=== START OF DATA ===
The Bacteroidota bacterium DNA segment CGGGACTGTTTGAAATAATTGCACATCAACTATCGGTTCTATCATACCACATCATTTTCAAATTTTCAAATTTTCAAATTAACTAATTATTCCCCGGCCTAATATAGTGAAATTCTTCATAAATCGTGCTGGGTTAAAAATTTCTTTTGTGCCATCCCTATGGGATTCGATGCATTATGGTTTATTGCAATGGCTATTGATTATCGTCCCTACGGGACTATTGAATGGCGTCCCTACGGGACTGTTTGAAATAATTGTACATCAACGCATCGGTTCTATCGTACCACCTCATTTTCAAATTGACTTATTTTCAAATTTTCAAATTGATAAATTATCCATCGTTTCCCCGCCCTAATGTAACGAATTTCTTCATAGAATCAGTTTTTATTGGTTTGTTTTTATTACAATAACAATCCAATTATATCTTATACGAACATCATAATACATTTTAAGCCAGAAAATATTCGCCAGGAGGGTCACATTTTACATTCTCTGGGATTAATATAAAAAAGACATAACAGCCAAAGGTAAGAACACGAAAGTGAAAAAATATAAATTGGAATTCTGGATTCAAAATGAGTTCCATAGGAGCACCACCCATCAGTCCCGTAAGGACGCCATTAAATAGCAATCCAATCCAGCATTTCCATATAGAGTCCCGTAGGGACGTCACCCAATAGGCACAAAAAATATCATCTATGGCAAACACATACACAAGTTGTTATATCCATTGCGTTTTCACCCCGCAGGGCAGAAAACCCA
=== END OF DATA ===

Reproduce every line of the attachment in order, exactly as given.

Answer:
The Bacteroidota bacterium DNA segment CGGGACTGTTTGAAATAATTGCACATCAACTATCGGTTCTATCATACCACATCATTTTCAAATTTTCAAATTTTCAAATTAACTAATTATTCCCCGGCCTAATATAGTGAAATTCTTCATAAATCGTGCTGGGTTAAAAATTTCTTTTGTGCCATCCCTATGGGATTCGATGCATTATGGTTTATTGCAATGGCTATTGATTATCGTCCCTACGGGACTATTGAATGGCGTCCCTACGGGACTGTTTGAAATAATTGTACATCAACGCATCGGTTCTATCGTACCACCTCATTTTCAAATTGACTTATTTTCAAATTTTCAAATTGATAAATTATCCATCGTTTCCCCGCCCTAATGTAACGAATTTCTTCATAGAATCAGTTTTTATTGGTTTGTTTTTATTACAATAACAATCCAATTATATCTTATACGAACATCATAATACATTTTAAGCCAGAAAATATTCGCCAGGAGGGTCACATTTTACATTCTCTGGGATTAATATAAAAAAGACATAACAGCCAAAGGTAAGAACACGAAAGTGAAAAAATATAAATTGGAATTCTGGATTCAAAATGAGTTCCATAGGAGCACCACCCATCAGTCCCGTAAGGACGCCATTAAATAGCAATCCAATCCAGCATTTCCATATAGAGTCCCGTAGGGACGTCACCCAATAGGCACAAAAAATATCATCTATGGCAAACACATACACAAGTTGTTATATCCATTGCGTTTTCACCCCGCAGGGCAGAAAACCCA